Hypertension (HTN) accounts for the greatest portion of racial disparities in mortality between blacks and whites. Poor BP control in blacks is attributed to higher prevalence of adverse lifestyle behaviors such as lack of physical activity, high sodium intake, poor intake of fruits and vegetables. Despite compelling evidence of the beneficial effects of therapeutic lifestyle changes (TLC) on BP reduction, their effectiveness in community-based settings remains untested, particularly in churches - an influential institution for health promotion in black communities. We address this gap in the literature by testing the effect of a church-based lifestyle intervention on BP reduction in 400 hypertensive blacks (BP>140/90 mm hg). The intervention, delivered through group classes and motivational interviewing (MINT-TLC) will be compared to an attention control condition (CC). 20 churches will be randomly assigned equally to either group. We hypothesize that subjects in MINT-TLC group will exhibit at 6 months, greater BP reduction;more physical activity;increased intake of fruits and vegetables;greater within-participant weight reduction;a higher proportion with adequate BP control (9 months). Subjects in the CC group will receive group health education classes that will be delivered by experts on various health topics unrelated to hypertension. In addition to the lectures, participants in the churches randomized to the health education CC condition will receive print versions of the NHLBI publications "Your Guide to Lowering Blood Pressure";and "Facts about the DASH Eating Plan." Those in the MINT-TLC will attend weekly group classes focused on TLC for 12 weeks (intensive phase);plus monthly individual motivational interviewing sessions for three months (maintenance phase). MINT-TLC is designed to help participants make appropriate TLC and develop skills to maintain these changes long-term. MINT-TLC will be delivered by trained Lay Health Advisors recruited from the churches. The primary outcome is within-subject change in BP from baseline to 6 months. Secondary outcomes are levels of targeted lifestyle behaviors;and proportion with adequate BP control at 9 months (BP<140/90 mm Hg). Regardless of group assignments, all outcomes will be assessed at baseline, 3, 6, and 9 months (for BP control only) with well-validated procedures and measures. BP will be assessed with an automated digital BP monitor. Lifestyle behaviors will be assessed with NCI's brief fruit/vegetable and fat dietary assessment questionnaires and the 7-day physical activity recall. Weight loss will be the difference in weight between baseline and 6 months. The long-term goal is to refine and integrate MINT-TLC into standard practices delivered by LHA in black churches.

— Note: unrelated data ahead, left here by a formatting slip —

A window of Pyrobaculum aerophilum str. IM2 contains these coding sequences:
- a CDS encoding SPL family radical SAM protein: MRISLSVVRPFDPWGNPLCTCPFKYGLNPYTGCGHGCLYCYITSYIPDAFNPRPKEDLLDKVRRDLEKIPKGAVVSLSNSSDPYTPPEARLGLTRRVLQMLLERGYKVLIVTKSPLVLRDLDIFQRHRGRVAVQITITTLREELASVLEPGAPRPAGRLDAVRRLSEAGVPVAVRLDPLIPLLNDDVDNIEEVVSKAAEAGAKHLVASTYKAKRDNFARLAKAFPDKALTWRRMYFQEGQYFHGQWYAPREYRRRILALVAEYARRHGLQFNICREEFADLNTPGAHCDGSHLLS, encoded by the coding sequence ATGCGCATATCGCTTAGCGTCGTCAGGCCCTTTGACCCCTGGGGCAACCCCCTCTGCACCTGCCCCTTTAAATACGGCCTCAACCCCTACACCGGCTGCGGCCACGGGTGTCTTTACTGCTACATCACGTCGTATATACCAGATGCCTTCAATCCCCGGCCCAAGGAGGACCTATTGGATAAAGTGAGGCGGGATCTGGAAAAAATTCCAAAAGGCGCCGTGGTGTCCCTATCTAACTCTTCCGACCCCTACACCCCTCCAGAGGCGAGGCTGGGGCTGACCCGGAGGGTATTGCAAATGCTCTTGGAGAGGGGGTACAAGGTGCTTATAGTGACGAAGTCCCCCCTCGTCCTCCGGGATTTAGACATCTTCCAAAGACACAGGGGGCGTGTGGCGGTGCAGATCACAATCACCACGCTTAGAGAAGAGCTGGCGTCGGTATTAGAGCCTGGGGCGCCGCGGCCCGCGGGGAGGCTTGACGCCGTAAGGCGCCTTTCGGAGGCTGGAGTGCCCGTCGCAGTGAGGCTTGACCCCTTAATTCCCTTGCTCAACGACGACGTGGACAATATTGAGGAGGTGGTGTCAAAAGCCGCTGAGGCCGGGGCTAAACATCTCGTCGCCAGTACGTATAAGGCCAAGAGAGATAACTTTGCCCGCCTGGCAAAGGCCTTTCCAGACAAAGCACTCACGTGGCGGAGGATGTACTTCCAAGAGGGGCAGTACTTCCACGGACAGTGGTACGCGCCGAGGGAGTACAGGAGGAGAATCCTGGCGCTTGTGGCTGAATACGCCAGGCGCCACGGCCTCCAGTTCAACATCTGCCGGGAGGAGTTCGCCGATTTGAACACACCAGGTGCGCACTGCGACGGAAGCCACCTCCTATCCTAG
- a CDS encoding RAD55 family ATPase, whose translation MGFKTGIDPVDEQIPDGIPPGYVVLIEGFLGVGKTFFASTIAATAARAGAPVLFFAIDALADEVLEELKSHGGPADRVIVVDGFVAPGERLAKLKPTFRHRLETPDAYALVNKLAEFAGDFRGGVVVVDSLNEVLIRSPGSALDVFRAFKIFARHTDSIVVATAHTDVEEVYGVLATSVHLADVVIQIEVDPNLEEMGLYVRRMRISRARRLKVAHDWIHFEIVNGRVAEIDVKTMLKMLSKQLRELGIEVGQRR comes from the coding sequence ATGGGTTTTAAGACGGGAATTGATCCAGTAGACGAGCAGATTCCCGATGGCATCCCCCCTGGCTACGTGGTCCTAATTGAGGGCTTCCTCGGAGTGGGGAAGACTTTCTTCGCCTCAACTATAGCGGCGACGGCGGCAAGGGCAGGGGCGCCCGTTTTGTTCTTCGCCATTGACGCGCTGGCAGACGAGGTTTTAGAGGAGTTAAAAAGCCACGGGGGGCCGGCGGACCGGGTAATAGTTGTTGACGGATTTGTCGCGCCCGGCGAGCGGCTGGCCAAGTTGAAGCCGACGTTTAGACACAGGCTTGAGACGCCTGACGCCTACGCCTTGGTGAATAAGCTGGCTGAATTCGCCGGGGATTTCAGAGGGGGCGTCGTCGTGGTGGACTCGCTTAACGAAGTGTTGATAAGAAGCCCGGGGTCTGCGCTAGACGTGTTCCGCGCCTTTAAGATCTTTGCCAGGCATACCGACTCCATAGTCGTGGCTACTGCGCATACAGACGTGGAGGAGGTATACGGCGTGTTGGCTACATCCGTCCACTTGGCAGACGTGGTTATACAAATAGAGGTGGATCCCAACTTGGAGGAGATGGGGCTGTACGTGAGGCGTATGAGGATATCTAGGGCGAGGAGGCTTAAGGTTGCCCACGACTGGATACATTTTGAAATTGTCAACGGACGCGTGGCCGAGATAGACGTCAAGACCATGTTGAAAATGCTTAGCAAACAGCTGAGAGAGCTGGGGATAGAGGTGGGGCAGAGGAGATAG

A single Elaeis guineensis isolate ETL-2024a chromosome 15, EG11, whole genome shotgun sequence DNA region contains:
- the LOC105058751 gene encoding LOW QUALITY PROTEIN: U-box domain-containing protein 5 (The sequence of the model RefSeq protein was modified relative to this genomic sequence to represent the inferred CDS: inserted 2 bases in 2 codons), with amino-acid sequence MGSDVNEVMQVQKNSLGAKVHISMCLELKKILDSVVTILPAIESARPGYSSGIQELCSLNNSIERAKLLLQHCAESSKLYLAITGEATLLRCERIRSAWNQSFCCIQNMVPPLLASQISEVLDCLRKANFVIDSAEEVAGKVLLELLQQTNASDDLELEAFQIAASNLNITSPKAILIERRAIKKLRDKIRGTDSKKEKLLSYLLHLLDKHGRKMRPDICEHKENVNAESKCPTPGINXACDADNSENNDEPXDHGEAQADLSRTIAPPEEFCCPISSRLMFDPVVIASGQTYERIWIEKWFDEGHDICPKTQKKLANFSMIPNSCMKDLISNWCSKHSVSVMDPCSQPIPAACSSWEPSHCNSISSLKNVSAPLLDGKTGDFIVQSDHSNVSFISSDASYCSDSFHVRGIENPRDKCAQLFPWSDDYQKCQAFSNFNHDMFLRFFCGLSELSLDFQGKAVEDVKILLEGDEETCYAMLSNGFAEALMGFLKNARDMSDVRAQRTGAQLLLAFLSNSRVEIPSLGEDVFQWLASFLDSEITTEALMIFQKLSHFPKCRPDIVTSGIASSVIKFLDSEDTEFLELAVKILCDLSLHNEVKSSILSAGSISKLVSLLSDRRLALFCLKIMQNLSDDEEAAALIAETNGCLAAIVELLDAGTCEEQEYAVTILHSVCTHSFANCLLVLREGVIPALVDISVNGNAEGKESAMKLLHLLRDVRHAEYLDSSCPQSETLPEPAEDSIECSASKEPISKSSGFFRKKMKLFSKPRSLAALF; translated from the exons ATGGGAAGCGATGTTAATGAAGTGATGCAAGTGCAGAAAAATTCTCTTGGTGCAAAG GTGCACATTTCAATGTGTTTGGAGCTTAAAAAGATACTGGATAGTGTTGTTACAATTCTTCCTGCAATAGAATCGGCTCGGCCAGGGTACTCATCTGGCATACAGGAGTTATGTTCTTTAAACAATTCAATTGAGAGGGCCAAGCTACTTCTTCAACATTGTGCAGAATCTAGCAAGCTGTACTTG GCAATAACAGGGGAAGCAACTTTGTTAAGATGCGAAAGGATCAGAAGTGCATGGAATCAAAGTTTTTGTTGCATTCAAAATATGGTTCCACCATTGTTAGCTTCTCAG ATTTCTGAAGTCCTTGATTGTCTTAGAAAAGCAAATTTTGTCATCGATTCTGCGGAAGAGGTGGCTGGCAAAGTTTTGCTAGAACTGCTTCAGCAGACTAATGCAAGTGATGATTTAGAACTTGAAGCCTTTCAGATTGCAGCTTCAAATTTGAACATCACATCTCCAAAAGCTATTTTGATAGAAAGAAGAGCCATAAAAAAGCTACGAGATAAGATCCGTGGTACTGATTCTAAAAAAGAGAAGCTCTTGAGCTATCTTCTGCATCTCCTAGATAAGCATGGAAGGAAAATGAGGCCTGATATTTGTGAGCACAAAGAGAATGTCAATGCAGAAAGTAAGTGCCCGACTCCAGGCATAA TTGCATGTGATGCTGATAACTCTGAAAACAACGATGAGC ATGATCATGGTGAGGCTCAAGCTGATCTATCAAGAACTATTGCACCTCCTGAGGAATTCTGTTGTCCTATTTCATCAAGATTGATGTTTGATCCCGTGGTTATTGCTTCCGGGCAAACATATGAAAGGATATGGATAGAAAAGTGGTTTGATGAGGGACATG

Public Health Relevance

If successful, the findings from this study will provide much-needed information on the translation and sustainability of therapeutic lifestyle modification in hypertensive patients in community-based settings, particularly within churches, which represent the most influential institution in the community lives of blacks. We believe that the concept of testing the effectiveness of well-proven efficacious lifestyle interventions in community-based settings utilizing a collaborative partnership approach in addition to a multi-disciplinary team of investigators is innovative and addresses the goals of the NIH road map concerning the translation of research into public health practice.

Agency
National Institute of Health (NIH)
Institute
National Heart, Lung, and Blood Institute (NHLBI)
Type
Research Project (R01)
Project #
5R01HL092860-04
Application #
8293337
Study Section
Special Emphasis Panel (ZRG1-RPHB-K (50))
Program Officer
Einhorn, Paula
Project Start
2009-09-05
Project End
2014-06-30
Budget Start
2012-07-01
Budget End
2013-06-30
Support Year
4
Fiscal Year
2012
Total Cost
$703,322
Indirect Cost
$229,731
Name
New York University
Department
Internal Medicine/Medicine
Type
Schools of Medicine
DUNS #
121911077
City
New York
State
NY
Country
United States
Zip Code
10016
Lancaster, Kristie J; Schoenthaler, Antoinette M; Midberry, Sara A et al. (2014) Rationale and design of Faith-based Approaches in the Treatment of Hypertension (FAITH), a lifestyle intervention targeting blood pressure control among black church members. Am Heart J 167:301-7
Williams, Olajide; DeSorbo, Alexandra; Noble, James et al. (2012) Child-Mediated Stroke Communication: findings from Hip Hop Stroke. Stroke 43:163-9
Ogedegbe, Gbenga (2010) Labeling and hypertension: it is time to intervene on its negative consequences. Hypertension 56:344-5